Volcanoes rarely follow human timescale and human planning. This time it is Þorbjörn that decided to ruin things just after Albert had published a truly nice read about Santa Maria.
Þorbjörn better do as told below, otherwise Albert will have words with the volcano in question for ruining his article scheduling.
In the last 4 years the Reykjanes Fires have kept us amused, and as Þorbjörn is getting closer and closer to erupting I thought we should begin with a short recap.
Before Fagradalsfjall erupted 3 times it all began with Þorbjörn suffering from a powerful earthquake swarm, and an intense inflationary period where it uplifted 80mm.
The magmatic intrusion stopped that time at around the 5km mark, and since then the magma has been sitting there in situ, waiting for better times, and instead we got the 3 Fagradalsfjall eruptions as the pre-show amusement.
The first of those was a pretty tourist eruption that continued for quite some time, the second one threatened to overrun the road, a couple of houses, and burial site. Thankfully none of this happened.
And the third one was fairly unremarkable as Icelandic eruptions go, but the tourists that got there in time got their money’s worth at least.
Last few weeks
During the last couple of weeks Earthquake activity resumed over at Þorbjörn, and that in turn developed into a proper earthquake swarm with magma-tectonic earthquakes. But, to muddle the waters a swarm also started toward the tip of the Reykjanes peninsula, but those earthquakes steadfastly remained tectonic in nature.
About a week ago rapid inflation set in as the intruding magma pushed up the area above, and this inflation can be seen well across the entire Reykjanes Peninsula. By now the inflation has reached 60mm, plus the 80mm that was intruded in the last seismic crisis, so in total the area has inflated 140mm.
The GPS gives this as 100mm in total, but that is due to subsidence caused by Fagradal, and due to the area naturally subsiding over time. But the area directly above the magma is 140mm higher than what is should have been compared to other non-affected areas, if you catch my rift (drift).
If we track the earthquakes that are larger than 2.5Mw we end up with them peaking at about 2.1km, those that are smaller are not well defined enough to be able to pinpoint depth enough to really be trustworthy, so let’s stick with the 2.5Mw as a good marker for what is a minimally trustworthy earthquake (no earthquakes are ever trustworthy…), and only if it has a 99 percent marker and is corrected by hand.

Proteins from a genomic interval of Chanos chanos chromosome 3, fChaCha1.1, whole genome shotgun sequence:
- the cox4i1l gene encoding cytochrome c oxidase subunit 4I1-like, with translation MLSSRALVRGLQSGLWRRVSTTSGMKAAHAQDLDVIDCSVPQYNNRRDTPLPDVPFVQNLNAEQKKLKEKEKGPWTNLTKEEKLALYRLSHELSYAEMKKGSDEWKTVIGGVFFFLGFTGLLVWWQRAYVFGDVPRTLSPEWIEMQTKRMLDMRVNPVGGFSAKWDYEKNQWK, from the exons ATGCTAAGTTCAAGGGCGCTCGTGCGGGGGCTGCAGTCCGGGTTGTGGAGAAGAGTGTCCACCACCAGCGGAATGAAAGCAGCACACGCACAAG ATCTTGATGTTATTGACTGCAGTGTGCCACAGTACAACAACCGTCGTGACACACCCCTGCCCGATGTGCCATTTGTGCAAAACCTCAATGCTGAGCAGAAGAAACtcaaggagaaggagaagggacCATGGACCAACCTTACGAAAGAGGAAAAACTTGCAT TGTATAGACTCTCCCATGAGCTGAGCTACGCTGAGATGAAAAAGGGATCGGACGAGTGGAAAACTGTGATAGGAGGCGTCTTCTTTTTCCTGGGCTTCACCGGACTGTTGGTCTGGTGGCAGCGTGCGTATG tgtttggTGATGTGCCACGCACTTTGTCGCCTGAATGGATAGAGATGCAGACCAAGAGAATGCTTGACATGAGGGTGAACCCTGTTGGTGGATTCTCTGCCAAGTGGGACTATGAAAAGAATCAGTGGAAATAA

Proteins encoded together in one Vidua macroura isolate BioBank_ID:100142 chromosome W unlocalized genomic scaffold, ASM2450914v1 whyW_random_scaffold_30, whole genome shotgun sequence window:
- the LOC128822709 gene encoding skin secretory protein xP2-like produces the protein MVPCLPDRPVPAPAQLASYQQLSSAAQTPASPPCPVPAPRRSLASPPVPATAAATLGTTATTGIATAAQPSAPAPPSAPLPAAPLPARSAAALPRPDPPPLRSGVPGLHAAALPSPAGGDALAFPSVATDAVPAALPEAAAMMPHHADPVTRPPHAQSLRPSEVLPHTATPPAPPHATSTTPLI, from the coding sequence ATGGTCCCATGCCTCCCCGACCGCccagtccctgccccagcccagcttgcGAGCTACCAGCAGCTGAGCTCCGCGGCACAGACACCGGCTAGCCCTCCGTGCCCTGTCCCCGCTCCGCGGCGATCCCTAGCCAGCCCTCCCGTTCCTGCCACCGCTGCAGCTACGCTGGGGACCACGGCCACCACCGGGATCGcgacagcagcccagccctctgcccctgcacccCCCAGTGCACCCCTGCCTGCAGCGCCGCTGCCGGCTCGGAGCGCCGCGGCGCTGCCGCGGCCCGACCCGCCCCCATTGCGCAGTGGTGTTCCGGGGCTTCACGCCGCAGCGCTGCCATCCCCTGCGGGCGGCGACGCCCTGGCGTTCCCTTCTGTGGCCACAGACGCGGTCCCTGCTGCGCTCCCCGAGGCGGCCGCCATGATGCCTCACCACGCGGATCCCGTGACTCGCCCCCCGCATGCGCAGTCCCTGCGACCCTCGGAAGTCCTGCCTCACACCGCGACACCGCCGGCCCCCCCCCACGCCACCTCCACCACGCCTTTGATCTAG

2.1km is at, or very near the border of where a volcano will become a runaway train in regards of erupting, due to buoyancy the magma will continue upwards if left alone, and 400 meters higher and it will start to nucleate out volatiles, and at that point nothing can stop an eruption from happening.
Regardless of this, the earthquake swarm is continuing due to magma building up the pressure, so it is not even left alone to its own devices.
At 00.04 Sunday morning the mountain suffered from a sudden strain increase at the same time as there was an earthquake doublet.
If it had been a drunkard outside a pub, this was the first dry heave before that type of eruption. And if we would state it with another physical human process, Þorbjörn had a contraction but the birthing canal was not dilated enough.
During that time there was a tremor episode also indicating that it was one of those “close, but no fish” situations.
But when contractions have started there will be a baby in the end. Yes, it may be a false contraction, and the baby will shoot out a few days later, but it is sort of assured that soon you will need a mountain of diapers at hand.
Now it depends on how fast the earthquakes breaks open the volcanic birthing canal, I do not think it will take a long time.
I would say that it is pretty close, at anything from a few hours, up to a couple of weeks. The Icelandic Met Office has it as within a year, but that statement came prior to the last 24 hours.
I would definitely take a bit of time to go out and grab some popcorn and find some nice webcams of Grindavik.
Volcanoes that have a fissure line like Þorbjörn are tricky to say where they will erupt specifically, but a good guess would be 3-5km from the town centre of Grindavik towards the Þorbjörn mountain itself.
This is a tricky spot since magma pouring out there relatively quickly would get to the town. There is also the potential that the dyke will propagate further south near the surface and pop up in someone’s basement.
I seriously hope that the last thing will not happen since it would be dangerous.
Þorbjörn is close to erupting now, and if it happens it will most likely impact the lives of the citizens of Grindavik. I do know that they are well informed and are ready to go within minutes of notice, and if it pops up at around where the earthquakes are heading, there will be time to evacuate.
I am not sure if the Icelandic authorities will try to save Grindavik by digging trenches and spray water on the advancing magma front like they did under Fagradal 2 and the Heimaey eruption respectively, but I would sort of assume that the Icelanders will have a go at it since they tend to fight their volcanoes.